To him who overcomes… (Rev. 2:7b)
What does it mean to overcome? And what happens if I don’t?
Is Jesus saying I can lose my salvation if I fail the overcoming test?
Some define overcoming as a list of things you must do. You have to prevail in life’s trials, disarm spiritual enemies, and conquer every sin. You have to resist temptation, walk in daily victory, and defeat the devil.
Do these things to your dying breath and you will earn the right to eat from the Tree of Life. But drop the ball or stumble at the last hurdle and you’ll be toast.
This sort of thinking leads to stressed-out, overworked Christianity such as the Ephesians practiced, and it is not good news.
The word overcomes is a verb that means to conquer, prevail, or get the victory. Look up the word in the dictionary and you will find a picture of Jesus who is the Overcomer.
Be of good cheer; I have overcome the world. (John 16:33)
Jesus has overcome—past tense. The devil couldn’t tempt him, the law lovers couldn’t silence him, Pilate couldn’t fault him, death couldn’t keep him, and the grave couldn’t hold him. Jesus conquered death and he now sits at the right hand of God, bearing a name above every name.
Who is an overcomer?
You are, because Jesus is an overcomer and “as he is, so are we in this world” (1 John 4:17). You cannot be one with the Lord and not be an overcomer any more than you can be one with the ocean and not be wet.
You are from God, little children, and have overcome them; because greater is he who is in you than he who is in the world. (1 John 4:4)
This is not a promise of a future reality but a statement of present fact.
You have overcome because Christ the Overcomer lives in you. It makes no difference whether you are an old saint or a brand new believer, you are an overcomer because Jesus makes you so.
You may say, “But I don’t feel like an overcomer.”
In Christ, you are an overcomer nonetheless. When you came to the Lord he made you a new creation. He gave you his overcoming DNA and his overcoming Spirit. You are now an overcomer by nature. It’s in your genes.
It is important to let this truth take root in your heart lest you be tempted into the sort of dead works that seduced the Ephesians.
If you don’t see yourself as an overcomer in Christ, you will think there are two classes of Christians: There are the super Christians who overcome and are rewarded with special crowns, and then there are the Christian riffraff who frankly don’t deserve to be in the kingdom. This is a false dichotomy.
We are all undeserving riffraff, and we are all qualified by grace. Because of Jesus every believer is a crown-wearing tree-of-life-munching overcomer.
Yet the Bible goes even further than this
In all these things we are more than conquerors through him who loved us. (Rom. 8:37)
The word for conqueror is the same word for overcomer.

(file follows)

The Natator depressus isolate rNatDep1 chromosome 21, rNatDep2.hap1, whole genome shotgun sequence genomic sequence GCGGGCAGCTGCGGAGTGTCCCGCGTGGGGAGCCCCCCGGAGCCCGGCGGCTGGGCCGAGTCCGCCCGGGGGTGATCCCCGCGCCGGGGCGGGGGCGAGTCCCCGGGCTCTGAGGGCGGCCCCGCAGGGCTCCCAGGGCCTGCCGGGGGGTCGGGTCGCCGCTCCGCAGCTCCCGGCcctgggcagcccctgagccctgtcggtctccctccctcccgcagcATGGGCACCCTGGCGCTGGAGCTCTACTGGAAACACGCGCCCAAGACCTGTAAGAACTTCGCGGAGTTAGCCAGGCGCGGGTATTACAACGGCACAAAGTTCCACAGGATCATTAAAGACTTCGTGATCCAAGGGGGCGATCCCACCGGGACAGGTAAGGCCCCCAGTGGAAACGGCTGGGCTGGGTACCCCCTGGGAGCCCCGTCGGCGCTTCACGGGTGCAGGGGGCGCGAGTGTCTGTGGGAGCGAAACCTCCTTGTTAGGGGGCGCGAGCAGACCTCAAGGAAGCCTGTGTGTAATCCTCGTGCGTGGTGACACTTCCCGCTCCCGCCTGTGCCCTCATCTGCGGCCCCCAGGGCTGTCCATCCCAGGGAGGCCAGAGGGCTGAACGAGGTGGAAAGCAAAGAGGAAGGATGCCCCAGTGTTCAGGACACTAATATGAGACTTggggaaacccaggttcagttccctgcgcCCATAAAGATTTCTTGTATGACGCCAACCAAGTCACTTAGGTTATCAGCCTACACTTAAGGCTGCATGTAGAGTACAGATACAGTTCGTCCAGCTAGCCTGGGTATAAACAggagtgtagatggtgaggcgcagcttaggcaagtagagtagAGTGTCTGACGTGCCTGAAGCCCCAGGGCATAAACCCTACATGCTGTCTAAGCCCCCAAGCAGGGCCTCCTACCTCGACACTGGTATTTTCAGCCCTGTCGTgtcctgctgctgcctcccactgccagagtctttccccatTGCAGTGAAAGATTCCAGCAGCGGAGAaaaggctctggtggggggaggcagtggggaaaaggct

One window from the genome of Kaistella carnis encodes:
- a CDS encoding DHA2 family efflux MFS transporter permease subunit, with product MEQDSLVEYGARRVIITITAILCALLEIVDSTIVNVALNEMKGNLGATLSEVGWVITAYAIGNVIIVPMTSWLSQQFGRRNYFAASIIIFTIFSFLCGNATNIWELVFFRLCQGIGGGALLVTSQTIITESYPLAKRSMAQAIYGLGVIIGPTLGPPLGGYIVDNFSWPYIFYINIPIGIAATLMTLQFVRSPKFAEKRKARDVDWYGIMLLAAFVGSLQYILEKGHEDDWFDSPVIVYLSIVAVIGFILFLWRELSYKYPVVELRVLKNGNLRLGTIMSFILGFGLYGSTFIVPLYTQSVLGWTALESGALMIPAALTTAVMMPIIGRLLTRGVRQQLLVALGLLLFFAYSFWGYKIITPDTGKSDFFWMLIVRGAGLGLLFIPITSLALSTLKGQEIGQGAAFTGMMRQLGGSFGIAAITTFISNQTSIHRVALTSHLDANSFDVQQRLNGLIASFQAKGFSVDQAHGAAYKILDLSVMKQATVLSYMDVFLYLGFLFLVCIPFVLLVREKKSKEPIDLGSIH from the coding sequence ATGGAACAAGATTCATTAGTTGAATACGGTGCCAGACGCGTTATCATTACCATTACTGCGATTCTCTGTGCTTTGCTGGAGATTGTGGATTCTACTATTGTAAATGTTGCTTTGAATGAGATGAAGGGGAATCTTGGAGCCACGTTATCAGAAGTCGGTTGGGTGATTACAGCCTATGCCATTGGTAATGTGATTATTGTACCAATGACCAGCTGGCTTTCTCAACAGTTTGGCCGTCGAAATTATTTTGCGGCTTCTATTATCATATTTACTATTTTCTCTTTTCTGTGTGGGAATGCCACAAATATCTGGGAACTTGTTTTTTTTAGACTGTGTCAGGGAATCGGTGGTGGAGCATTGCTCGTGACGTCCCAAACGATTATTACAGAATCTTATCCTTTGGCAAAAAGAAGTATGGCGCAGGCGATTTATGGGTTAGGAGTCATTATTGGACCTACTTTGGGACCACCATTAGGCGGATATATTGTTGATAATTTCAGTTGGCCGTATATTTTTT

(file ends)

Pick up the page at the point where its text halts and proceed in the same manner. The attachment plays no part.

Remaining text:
A conqueror has to fight to get the victory, but we are more than conquerors because Christ has won the war. Because of Jesus, we don’t have to fight. We simply stand on the victory that Christ has accomplished on our behalf. Jesus the Overcomer has done the hard work; our part is to receive the benefits and say, “Thank you, Lord!”
The identity of a conqueror comes from a conquered enemy, but we are more than conquerors through him who loved us.
You may say, “I’m a cancer survivor,” or “I’m a recovering alcoholic.” Perhaps you’ve battled with abuse, addiction, or anxiety, and by the grace of God you have conquered or are conquering those enemies. But those enemies don’t define you because you are more than a conqueror.
You are not a rape victim; you are a daughter of the Most High.
You are not a struggling porn addict; you’re a son of the King.
You need to see yourself as God sees you, for it is only with a proper sense of identity—one grounded in God’s love for us—that you can begin to overcome in life’s trials.
How do we overcome?
In union with Christ, you are an overcomer by nature. You have nothing to prove. To see Christ’s victory in your daily struggles means working out by faith that which the Lord has already accomplished.
For whatever is born of God overcomes the world; and this is the victory that has overcome the world—our faith. Who is the one who overcomes the world, but he who believes that Jesus is the Son of God? (1 John 5:4–5)
Spiritual warfare for the Christian is less about shouting at the devil and more about believing that Jesus is Lord over whatever situation we face.
Unbelief says we must engage the enemy and fight for the victory, but faith declares that Jesus has already won.
Unbelief cowers before the name of the adversary, whether it’s disease, debt, or depression. But faith exalts the Name that is above every name.
Extracted from Paul’s award-winning book, Letters from Jesus: Finding Good News in Christ’s Letters to the Churches.
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